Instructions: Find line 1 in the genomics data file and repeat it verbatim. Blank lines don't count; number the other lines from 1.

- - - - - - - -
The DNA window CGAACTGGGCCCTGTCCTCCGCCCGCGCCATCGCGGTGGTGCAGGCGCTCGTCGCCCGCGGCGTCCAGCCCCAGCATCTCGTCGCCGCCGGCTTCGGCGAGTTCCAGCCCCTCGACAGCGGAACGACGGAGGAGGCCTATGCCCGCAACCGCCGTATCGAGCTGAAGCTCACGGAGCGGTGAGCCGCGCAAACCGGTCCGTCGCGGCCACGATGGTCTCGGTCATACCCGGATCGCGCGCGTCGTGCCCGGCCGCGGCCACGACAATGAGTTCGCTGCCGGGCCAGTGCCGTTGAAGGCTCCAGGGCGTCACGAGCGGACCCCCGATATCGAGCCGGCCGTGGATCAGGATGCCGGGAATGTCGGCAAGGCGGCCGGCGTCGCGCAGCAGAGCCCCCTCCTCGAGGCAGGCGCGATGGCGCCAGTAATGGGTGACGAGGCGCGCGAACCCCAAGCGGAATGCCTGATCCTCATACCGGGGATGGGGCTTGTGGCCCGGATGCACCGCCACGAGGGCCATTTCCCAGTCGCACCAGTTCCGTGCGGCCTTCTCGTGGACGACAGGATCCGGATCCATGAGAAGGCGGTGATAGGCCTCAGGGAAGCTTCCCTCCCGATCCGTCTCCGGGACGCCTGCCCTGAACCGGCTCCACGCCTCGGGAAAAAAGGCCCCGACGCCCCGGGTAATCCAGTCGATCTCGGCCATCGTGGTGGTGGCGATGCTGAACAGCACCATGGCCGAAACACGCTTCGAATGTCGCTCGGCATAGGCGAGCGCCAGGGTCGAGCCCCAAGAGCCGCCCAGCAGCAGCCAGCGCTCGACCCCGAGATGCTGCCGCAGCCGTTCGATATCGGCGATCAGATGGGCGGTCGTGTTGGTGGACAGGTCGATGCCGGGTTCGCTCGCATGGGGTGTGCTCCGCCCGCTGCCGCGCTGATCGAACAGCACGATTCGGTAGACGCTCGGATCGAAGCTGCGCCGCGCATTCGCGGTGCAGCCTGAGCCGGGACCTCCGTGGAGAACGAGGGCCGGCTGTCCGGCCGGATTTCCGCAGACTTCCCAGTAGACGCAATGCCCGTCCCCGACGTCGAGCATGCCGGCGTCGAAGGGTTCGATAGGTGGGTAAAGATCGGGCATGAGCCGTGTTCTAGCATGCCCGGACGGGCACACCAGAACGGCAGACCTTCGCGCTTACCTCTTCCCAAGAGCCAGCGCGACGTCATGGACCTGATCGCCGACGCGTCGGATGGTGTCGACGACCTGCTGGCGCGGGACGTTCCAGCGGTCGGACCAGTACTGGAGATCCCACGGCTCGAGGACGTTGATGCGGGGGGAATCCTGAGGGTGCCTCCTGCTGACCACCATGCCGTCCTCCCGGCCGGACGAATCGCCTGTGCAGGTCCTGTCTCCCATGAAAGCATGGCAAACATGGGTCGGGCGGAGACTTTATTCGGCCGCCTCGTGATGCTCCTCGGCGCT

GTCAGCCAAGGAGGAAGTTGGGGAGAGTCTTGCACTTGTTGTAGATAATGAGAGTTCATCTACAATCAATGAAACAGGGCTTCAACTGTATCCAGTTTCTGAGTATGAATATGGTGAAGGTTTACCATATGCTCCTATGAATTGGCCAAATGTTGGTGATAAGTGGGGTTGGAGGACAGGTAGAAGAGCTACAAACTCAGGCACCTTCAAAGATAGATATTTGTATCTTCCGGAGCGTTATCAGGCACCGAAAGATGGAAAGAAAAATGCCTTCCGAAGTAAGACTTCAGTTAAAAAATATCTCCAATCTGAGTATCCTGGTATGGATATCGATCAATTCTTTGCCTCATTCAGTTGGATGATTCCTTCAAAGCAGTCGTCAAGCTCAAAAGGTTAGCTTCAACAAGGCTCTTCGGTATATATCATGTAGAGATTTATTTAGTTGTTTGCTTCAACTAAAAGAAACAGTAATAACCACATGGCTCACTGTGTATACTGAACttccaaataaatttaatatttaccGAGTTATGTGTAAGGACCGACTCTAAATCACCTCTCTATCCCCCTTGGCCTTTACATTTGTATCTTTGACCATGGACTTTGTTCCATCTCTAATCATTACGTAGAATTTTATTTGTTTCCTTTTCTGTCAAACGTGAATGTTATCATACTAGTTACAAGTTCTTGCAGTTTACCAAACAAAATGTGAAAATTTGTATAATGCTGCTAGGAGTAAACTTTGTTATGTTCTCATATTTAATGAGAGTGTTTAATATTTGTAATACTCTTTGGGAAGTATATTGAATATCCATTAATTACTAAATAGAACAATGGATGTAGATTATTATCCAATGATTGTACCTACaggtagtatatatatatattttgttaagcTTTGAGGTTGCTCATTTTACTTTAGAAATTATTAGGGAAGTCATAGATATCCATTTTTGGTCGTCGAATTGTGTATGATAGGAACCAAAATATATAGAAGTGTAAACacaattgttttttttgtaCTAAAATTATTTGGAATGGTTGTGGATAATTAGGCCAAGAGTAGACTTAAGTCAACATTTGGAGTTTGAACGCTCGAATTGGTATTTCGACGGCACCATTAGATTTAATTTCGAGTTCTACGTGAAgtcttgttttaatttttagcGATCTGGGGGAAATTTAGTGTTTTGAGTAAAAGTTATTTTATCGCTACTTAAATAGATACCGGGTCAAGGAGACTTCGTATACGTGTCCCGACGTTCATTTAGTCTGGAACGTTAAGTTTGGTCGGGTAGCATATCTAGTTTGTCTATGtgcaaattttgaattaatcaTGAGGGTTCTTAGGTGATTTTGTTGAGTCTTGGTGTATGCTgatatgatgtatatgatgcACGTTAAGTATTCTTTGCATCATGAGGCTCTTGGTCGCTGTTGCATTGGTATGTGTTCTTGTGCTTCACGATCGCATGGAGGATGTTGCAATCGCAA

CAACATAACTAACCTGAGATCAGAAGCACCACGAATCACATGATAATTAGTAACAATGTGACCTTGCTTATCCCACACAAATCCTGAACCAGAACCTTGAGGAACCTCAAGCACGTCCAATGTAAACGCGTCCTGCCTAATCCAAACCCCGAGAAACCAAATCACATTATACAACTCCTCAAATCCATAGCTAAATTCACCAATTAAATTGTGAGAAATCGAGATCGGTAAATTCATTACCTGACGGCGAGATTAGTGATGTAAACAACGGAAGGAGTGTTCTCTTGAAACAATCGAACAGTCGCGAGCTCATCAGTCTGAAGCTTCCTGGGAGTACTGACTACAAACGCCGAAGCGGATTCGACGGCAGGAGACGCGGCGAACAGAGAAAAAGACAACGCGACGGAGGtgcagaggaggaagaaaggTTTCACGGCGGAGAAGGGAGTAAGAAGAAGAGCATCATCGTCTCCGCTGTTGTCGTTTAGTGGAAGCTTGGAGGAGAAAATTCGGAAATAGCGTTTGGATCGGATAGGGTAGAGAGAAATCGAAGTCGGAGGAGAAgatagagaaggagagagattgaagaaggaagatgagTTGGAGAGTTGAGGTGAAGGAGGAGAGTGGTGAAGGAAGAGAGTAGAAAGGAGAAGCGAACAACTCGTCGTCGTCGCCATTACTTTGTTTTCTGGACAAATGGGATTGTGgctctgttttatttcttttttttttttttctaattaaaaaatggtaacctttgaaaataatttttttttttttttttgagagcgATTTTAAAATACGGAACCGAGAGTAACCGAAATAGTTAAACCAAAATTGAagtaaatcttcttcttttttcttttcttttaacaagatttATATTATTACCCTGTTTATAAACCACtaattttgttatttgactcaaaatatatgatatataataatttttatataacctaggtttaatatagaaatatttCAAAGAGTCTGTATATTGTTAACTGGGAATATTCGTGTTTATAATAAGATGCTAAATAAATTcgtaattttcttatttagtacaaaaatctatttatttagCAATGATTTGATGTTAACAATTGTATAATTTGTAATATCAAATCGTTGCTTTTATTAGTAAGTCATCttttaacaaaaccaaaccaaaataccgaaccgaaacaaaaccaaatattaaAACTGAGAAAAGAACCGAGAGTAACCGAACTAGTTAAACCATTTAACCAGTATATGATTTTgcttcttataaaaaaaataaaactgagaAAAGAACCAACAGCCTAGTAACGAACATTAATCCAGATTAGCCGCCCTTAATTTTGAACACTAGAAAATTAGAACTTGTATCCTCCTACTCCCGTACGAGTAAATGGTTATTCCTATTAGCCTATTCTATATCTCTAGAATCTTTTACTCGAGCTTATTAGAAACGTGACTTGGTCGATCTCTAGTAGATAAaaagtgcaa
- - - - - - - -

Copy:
The DNA window CGAACTGGGCCCTGTCCTCCGCCCGCGCCATCGCGGTGGTGCAGGCGCTCGTCGCCCGCGGCGTCCAGCCCCAGCATCTCGTCGCCGCCGGCTTCGGCGAGTTCCAGCCCCTCGACAGCGGAACGACGGAGGAGGCCTATGCCCGCAACCGCCGTATCGAGCTGAAGCTCACGGAGCGGTGAGCCGCGCAAACCGGTCCGTCGCGGCCACGATGGTCTCGGTCATACCCGGATCGCGCGCGTCGTGCCCGGCCGCGGCCACGACAATGAGTTCGCTGCCGGGCCAGTGCCGTTGAAGGCTCCAGGGCGTCACGAGCGGACCCCCGATATCGAGCCGGCCGTGGATCAGGATGCCGGGAATGTCGGCAAGGCGGCCGGCGTCGCGCAGCAGAGCCCCCTCCTCGAGGCAGGCGCGATGGCGCCAGTAATGGGTGACGAGGCGCGCGAACCCCAAGCGGAATGCCTGATCCTCATACCGGGGATGGGGCTTGTGGCCCGGATGCACCGCCACGAGGGCCATTTCCCAGTCGCACCAGTTCCGTGCGGCCTTCTCGTGGACGACAGGATCCGGATCCATGAGAAGGCGGTGATAGGCCTCAGGGAAGCTTCCCTCCCGATCCGTCTCCGGGACGCCTGCCCTGAACCGGCTCCACGCCTCGGGAAAAAAGGCCCCGACGCCCCGGGTAATCCAGTCGATCTCGGCCATCGTGGTGGTGGCGATGCTGAACAGCACCATGGCCGAAACACGCTTCGAATGTCGCTCGGCATAGGCGAGCGCCAGGGTCGAGCCCCAAGAGCCGCCCAGCAGCAGCCAGCGCTCGACCCCGAGATGCTGCCGCAGCCGTTCGATATCGGCGATCAGATGGGCGGTCGTGTTGGTGGACAGGTCGATGCCGGGTTCGCTCGCATGGGGTGTGCTCCGCCCGCTGCCGCGCTGATCGAACAGCACGATTCGGTAGACGCTCGGATCGAAGCTGCGCCGCGCATTCGCGGTGCAGCCTGAGCCGGGACCTCCGTGGAGAACGAGGGCCGGCTGTCCGGCCGGATTTCCGCAGACTTCCCAGTAGACGCAATGCCCGTCCCCGACGTCGAGCATGCCGGCGTCGAAGGGTTCGATAGGTGGGTAAAGATCGGGCATGAGCCGTGTTCTAGCATGCCCGGACGGGCACACCAGAACGGCAGACCTTCGCGCTTACCTCTTCCCAAGAGCCAGCGCGACGTCATGGACCTGATCGCCGACGCGTCGGATGGTGTCGACGACCTGCTGGCGCGGGACGTTCCAGCGGTCGGACCAGTACTGGAGATCCCACGGCTCGAGGACGTTGATGCGGGGGGAATCCTGAGGGTGCCTCCTGCTGACCACCATGCCGTCCTCCCGGCCGGACGAATCGCCTGTGCAGGTCCTGTCTCCCATGAAAGCATGGCAAACATGGGTCGGGCGGAGACTTTATTCGGCCGCCTCGTGATGCTCCTCGGCGCT